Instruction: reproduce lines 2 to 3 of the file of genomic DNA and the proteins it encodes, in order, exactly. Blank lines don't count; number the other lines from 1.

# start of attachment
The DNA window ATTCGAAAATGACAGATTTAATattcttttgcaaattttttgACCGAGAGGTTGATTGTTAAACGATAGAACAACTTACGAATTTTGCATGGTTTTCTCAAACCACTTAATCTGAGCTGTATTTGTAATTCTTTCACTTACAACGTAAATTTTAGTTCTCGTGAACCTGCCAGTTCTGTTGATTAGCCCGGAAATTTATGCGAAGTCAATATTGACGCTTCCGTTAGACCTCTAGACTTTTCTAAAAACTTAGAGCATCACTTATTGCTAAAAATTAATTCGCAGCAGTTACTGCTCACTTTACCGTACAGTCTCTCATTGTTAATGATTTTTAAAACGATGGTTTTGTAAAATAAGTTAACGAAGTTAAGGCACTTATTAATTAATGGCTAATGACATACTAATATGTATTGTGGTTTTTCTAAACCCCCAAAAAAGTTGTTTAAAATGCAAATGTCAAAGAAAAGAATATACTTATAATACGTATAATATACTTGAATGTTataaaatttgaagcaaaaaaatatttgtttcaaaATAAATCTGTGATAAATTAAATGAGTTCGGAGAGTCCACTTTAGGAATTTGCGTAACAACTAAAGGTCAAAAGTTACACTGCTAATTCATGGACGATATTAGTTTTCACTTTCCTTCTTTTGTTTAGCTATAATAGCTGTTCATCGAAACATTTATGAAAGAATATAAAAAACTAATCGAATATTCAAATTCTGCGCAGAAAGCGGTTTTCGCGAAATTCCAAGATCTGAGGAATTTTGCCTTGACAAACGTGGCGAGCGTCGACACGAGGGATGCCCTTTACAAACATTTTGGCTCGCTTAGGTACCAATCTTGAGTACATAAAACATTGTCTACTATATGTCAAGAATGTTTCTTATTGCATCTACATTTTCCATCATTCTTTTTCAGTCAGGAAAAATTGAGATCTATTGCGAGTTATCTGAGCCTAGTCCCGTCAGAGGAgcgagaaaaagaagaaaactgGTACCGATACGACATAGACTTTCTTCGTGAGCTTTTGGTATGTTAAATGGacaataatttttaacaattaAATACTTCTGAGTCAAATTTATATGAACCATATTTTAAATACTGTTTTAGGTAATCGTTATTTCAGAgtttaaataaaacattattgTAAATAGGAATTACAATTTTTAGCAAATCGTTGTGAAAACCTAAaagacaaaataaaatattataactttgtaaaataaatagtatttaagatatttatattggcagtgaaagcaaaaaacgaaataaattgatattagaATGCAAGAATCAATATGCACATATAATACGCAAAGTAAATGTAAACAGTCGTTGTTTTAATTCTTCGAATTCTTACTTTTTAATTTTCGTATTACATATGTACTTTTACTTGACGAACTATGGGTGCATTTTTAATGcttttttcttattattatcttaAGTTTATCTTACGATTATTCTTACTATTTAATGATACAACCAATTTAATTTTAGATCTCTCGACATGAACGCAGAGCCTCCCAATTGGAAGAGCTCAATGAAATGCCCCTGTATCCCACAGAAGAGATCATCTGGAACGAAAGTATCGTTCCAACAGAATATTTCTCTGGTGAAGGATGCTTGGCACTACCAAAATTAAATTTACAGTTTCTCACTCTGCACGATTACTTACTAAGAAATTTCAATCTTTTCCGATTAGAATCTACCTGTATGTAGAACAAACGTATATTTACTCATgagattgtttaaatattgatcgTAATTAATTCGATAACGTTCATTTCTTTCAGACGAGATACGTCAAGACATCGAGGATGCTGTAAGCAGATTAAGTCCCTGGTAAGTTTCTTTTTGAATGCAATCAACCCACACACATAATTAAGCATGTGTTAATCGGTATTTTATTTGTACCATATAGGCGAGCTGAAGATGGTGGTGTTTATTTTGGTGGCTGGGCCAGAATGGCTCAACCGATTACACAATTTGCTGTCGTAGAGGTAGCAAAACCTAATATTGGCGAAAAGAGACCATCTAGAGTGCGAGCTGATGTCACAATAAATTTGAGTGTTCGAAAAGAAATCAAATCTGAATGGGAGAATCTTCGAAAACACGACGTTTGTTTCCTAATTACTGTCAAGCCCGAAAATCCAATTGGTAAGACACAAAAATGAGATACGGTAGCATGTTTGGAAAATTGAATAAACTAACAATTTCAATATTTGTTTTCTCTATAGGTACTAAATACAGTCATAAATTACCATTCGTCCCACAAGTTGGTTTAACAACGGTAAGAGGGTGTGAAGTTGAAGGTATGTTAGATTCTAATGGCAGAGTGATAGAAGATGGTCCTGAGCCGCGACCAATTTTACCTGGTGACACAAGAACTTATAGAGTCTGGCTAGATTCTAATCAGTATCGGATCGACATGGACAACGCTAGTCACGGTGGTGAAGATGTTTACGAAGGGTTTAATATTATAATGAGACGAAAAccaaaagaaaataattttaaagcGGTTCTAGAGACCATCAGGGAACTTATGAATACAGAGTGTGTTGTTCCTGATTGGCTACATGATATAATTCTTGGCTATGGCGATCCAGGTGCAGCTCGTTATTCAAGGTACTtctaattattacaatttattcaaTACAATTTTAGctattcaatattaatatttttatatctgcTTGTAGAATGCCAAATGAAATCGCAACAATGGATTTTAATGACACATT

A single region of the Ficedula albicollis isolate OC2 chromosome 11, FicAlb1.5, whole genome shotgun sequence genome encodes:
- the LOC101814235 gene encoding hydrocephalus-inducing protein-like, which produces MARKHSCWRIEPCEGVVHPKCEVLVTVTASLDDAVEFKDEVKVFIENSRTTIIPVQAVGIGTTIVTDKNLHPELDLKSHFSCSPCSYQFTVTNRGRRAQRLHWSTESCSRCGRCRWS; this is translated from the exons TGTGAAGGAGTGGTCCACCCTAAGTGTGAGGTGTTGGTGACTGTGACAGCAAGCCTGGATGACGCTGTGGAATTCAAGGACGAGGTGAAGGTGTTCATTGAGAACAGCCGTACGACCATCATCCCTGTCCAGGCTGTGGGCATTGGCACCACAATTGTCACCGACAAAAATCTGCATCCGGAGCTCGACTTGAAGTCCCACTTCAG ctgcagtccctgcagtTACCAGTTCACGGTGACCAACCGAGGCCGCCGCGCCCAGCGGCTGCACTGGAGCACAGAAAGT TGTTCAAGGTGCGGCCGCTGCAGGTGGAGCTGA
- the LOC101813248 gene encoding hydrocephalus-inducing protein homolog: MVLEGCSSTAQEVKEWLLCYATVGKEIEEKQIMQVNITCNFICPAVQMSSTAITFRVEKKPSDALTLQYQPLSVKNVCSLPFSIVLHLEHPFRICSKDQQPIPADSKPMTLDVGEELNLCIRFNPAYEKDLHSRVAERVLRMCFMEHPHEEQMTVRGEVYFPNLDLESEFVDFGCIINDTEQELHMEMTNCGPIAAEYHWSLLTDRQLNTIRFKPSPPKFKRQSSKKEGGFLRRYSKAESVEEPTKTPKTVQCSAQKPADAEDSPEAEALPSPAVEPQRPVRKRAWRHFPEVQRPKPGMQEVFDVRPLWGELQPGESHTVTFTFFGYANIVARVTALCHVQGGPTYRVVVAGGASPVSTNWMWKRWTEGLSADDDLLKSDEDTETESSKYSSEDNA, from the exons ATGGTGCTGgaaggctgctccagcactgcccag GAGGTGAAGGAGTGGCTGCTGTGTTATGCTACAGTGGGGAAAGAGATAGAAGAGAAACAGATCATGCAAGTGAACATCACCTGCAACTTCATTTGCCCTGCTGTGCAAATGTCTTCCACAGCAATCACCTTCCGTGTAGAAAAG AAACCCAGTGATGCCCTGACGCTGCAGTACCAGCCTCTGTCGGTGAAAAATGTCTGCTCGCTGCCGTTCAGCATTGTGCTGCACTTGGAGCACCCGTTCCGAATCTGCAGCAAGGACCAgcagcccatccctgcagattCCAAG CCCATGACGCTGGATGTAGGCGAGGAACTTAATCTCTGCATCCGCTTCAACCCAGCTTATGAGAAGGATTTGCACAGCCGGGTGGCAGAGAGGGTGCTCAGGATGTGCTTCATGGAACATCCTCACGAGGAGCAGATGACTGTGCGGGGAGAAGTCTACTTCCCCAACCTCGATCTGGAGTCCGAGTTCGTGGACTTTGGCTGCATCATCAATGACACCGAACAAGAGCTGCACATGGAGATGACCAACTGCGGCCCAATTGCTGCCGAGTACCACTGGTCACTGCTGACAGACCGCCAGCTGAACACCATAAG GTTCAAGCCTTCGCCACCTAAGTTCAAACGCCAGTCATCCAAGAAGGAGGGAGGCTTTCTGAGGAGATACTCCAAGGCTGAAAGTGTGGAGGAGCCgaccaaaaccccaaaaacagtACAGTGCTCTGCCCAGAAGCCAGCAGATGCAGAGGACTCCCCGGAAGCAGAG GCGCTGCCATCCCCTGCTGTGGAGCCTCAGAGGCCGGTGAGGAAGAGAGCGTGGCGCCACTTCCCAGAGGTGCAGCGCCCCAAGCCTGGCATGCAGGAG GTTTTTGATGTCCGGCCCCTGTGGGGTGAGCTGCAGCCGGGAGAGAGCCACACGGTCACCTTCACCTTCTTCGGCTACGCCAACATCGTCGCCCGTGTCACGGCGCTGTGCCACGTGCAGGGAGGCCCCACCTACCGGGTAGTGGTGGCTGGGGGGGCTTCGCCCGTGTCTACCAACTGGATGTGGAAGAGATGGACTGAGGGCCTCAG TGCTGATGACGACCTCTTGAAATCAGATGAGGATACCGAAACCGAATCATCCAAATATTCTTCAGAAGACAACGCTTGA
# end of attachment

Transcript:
A single region of the Ficedula albicollis isolate OC2 chromosome 11, FicAlb1.5, whole genome shotgun sequence genome encodes:
- the LOC101814235 gene encoding hydrocephalus-inducing protein-like, which produces MARKHSCWRIEPCEGVVHPKCEVLVTVTASLDDAVEFKDEVKVFIENSRTTIIPVQAVGIGTTIVTDKNLHPELDLKSHFSCSPCSYQFTVTNRGRRAQRLHWSTESCSRCGRCRWS; this is translated from the exons TGTGAAGGAGTGGTCCACCCTAAGTGTGAGGTGTTGGTGACTGTGACAGCAAGCCTGGATGACGCTGTGGAATTCAAGGACGAGGTGAAGGTGTTCATTGAGAACAGCCGTACGACCATCATCCCTGTCCAGGCTGTGGGCATTGGCACCACAATTGTCACCGACAAAAATCTGCATCCGGAGCTCGACTTGAAGTCCCACTTCAG ctgcagtccctgcagtTACCAGTTCACGGTGACCAACCGAGGCCGCCGCGCCCAGCGGCTGCACTGGAGCACAGAAAGT TGTTCAAGGTGCGGCCGCTGCAGGTGGAGCTGA